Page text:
No doubt about it, building a big-block Chevy is a more expensive proposition than one of its small-block kin; however, many favor these engines because their easy power and bountiful cubes deliver dependable torque. In production form, the 454 is by far the most common member of the big-block family-an engine that earned a legendary reputation at the pinnacle of the factory muscle era. It has continued in more recent years as a sturdy workhorse in trucks, but back when musclecars ruled the streets, the LS6 454 was Chevy's top dog, with 450 gross horsepower from the factory. These days, most builds will be based upon the readily available late-model truck engine.
Starting at the foundation, any 454 engine block can serve as an excellent basis for a stout performance build. Later Mark V engine blocks actually featured improvements like a one-piece rear crankshaft seal, provisions for hydraulic roller cams, and a camshaft thrust plate, though some also did away with the machined pad for a mechanical fuel pump. Internally, some earlier engines came with a forged crankshaft and high compression pistons; however, don't feel the need to hunt down the rare factory performance stuff. The factory iron crank has proven to be remarkably reliable, and the pistons will be replaced in the course of a rebuild anyway. Our engine build is based on a common Mark IV engine core, and the plan for the bottom end is simple-a basic rebuild of the original equipment, as with any stock rebuild. Our only concession to the performance objectives of the engine would be to substitute higher compression pistons and a good set of rings.
We selected a set of KB hypereutectic pistons (UEM-KB207060-8), which feature a 0.250-inch hollow dome for a net volume of +25.5 cc. These pistons retail for a little more than standard replacement pistons, but the added compression ratio they provide is a welcome addition. These pistons are cut for 1/16-inch compression rings, which reduces friction compared to the 5/64-inch stockers. We didn't skimp when it came time to fill the grooves, selecting a quality Total Seal moly ring set. Moly rings are worthwhile in any build, offering reduced friction and improved sealing and bore life.
Other than the moderately upgraded pistons and rings, the rest of the bottom end received nothing but a standard rebuild. The block was cleaned, inspected, and machined by Speed-O-Motive, including boring and honing to size, and decking to zero deck with our choice of KB pistons. Since our production iron crank was in terrific condition and checked out fine, it was simply given a polish and balanced for the new pistons. The factory rods were resized and retained the stock bolts, and the KB pistons were installed as a press-fit on the rods.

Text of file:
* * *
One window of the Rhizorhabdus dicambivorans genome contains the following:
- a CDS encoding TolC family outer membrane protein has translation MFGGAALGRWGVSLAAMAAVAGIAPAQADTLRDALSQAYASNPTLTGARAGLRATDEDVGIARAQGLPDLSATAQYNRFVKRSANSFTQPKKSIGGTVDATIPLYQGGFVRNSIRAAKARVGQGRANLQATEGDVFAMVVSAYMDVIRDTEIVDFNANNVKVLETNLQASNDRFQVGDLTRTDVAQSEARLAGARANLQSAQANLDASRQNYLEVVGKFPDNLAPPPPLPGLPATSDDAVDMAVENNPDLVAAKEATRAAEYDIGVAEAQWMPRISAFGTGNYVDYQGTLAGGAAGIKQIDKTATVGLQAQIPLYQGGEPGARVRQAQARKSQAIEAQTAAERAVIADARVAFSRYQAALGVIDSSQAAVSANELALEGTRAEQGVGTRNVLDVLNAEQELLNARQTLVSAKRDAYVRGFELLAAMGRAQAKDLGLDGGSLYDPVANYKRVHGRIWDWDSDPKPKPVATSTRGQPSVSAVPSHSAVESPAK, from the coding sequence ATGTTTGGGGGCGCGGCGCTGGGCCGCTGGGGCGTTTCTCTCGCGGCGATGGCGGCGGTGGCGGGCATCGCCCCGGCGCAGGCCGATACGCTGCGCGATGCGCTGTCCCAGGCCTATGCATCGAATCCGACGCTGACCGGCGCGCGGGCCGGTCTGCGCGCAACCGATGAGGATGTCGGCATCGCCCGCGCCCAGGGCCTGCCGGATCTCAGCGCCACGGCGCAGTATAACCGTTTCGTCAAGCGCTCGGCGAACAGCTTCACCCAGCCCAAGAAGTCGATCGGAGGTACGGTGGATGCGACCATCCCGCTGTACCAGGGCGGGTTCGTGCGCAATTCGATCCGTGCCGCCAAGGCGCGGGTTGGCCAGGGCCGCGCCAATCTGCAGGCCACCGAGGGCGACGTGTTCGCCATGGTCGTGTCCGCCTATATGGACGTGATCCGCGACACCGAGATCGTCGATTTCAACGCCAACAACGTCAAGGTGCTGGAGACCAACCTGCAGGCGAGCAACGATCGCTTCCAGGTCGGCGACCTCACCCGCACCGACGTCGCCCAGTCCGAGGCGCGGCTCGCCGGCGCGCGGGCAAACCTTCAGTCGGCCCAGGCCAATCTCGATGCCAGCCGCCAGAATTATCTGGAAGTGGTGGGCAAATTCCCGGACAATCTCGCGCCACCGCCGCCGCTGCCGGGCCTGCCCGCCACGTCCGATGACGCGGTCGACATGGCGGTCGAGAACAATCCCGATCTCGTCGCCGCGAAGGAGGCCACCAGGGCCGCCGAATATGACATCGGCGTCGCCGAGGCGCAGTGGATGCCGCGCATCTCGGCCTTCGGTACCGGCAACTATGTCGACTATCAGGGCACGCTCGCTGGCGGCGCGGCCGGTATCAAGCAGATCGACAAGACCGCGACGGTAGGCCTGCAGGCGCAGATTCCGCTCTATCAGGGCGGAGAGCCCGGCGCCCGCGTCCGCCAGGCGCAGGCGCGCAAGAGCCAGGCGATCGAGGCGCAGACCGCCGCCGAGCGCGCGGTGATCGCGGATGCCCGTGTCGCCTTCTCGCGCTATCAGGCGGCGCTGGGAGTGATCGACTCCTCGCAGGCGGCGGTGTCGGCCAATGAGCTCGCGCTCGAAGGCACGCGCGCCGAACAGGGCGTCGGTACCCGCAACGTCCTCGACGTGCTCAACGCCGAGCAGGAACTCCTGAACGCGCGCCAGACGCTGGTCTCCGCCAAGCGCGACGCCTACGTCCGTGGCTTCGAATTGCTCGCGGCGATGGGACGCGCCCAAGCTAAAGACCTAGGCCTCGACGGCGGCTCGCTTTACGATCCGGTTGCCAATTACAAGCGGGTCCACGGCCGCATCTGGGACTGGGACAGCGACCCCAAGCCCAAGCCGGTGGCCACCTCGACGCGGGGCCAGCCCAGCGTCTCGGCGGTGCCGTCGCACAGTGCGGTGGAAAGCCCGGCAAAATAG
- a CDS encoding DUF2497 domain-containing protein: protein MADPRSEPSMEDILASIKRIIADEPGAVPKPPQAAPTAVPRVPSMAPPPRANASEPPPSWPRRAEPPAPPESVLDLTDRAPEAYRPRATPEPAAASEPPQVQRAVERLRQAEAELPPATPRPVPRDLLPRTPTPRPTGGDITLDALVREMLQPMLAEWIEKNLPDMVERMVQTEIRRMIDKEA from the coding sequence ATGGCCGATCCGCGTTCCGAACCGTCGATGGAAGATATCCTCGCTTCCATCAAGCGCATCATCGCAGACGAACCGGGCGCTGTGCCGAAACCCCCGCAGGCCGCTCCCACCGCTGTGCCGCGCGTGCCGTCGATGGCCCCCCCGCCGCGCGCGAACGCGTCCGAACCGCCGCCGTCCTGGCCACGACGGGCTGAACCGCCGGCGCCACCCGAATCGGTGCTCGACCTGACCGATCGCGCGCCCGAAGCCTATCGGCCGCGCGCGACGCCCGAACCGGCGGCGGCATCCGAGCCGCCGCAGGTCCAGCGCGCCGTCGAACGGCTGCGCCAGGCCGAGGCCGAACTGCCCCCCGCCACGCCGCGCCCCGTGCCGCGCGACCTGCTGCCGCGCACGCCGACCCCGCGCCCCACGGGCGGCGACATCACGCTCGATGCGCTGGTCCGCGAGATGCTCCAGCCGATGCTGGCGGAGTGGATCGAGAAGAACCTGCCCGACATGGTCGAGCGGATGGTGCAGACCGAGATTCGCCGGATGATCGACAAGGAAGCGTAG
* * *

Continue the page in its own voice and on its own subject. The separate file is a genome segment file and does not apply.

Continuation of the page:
There was definitely nothing exotic about the basic bottom end of the engine-just your everyday 454 with a bump in piston spec. These KB pistons would be enough to provide a compression ratio of more than 10:1, but that alone wouldn't add much greater power than a plain old truck 454. To step things up, power parts needed to be included in the mix, and first on that list was the camshaft. Later 454 engines came from the factory with hydraulic roller cams, but to take things to the next level, we went with a solid roller. A solid cam provides much improved high-rpm stability, particularly with the OEM big-block's heavy valvetrain. No, we weren't after a wild drag race roller, but a moderate street roller, and we looked no further than COMP Cams for one of their Xtreme Energy Street Roller grinds.
With a single-pattern stick cut on COMP's No. 4874 lobes, lobe separation came in at 108 degrees. The tight center and fast roller cam action helped torque come up hard and fast. With 242 degrees of duration at .050-inch lift, the cam timing is not excessive, striking a good balance between power and driveability. In combination with the big Chevy's 1.7:1 rocker ratio, the valve lift is substantial, translating to .647-inch gross lift at the valves.
So our 454 project was turning into a stocker with higher compression pistons and a fairly substantial cam. While those factors would aid in our power plans, it was going to take more than that to breathe some life into those inches. Cylinder heads are also key players. The original high-performance big-blocks came with monstrous rectangular port heads, but unfortunately, you won't find a set of those on a later truck engine core. In fact, chances are you won't find a good oval-port set either, since many of these engines were produced with the dreaded "peanut-port" heads. Don't expect to flow much power through that tortured iron.
It may not look exotic, but our basic 454 truck short-block core from AA Midwest ($600) pr
While not as exotic as an LS6 musclecar plant, it doesn't take much to build one of these
Speed-O-Motive resized the stock rods, fitted new bolts, and hung a set of KB Hypereutecti
Nothing fits like stock parts. The original cast crank was right at home in the crankcase,
While a lot of the hardware going into the short-block is stock, there is nothing remotely
The piston and rod assemblies were loaded for installation with a file-fit set of Total Se
A tapered-bore ring compressor is ideal for guiding the pistons into the fresh bores. Once
It takes a considerable amount of volume to obtain a high-performance compression ratio fr
A look from the pan side of the assembled short-block shows little to give away the goal o
The solution in such a case is to upgrade with more suitable castings. We liked the idea of rummaging around for vintage rectangular-port heads, or even good oval ports, but this desirable iron is getting difficult to find. Vintage big-port heads at bargain prices are rare, and we definitely planned on a full rebuild, along with serious grinding and port work, if we did score a set. Realistically, all of this scavenging and reworking comes at its own price, which starts to add up in time and money. Tally in the seat work, new guides, spring seat machining, new valves, seals, and all the rest, top it with the porting time and supplies for a full port and polish job, and the cost of those vintage castings escalates quickly, even if we could find them.